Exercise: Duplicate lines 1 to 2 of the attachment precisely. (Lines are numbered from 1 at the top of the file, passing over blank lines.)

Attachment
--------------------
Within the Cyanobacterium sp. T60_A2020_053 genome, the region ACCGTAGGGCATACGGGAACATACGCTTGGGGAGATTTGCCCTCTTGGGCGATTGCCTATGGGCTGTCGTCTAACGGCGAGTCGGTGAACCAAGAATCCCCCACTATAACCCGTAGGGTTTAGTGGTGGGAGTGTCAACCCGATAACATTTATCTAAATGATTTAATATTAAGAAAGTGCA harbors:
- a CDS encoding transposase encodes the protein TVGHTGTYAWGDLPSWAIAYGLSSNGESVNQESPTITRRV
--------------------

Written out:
Within the Cyanobacterium sp. T60_A2020_053 genome, the region ACCGTAGGGCATACGGGAACATACGCTTGGGGAGATTTGCCCTCTTGGGCGATTGCCTATGGGCTGTCGTCTAACGGCGAGTCGGTGAACCAAGAATCCCCCACTATAACCCGTAGGGTTTAGTGGTGGGAGTGTCAACCCGATAACATTTATCTAAATGATTTAATATTAAGAAAGTGCA harbors:
- a CDS encoding transposase encodes the protein TVGHTGTYAWGDLPSWAIAYGLSSNGESVNQESPTITRRV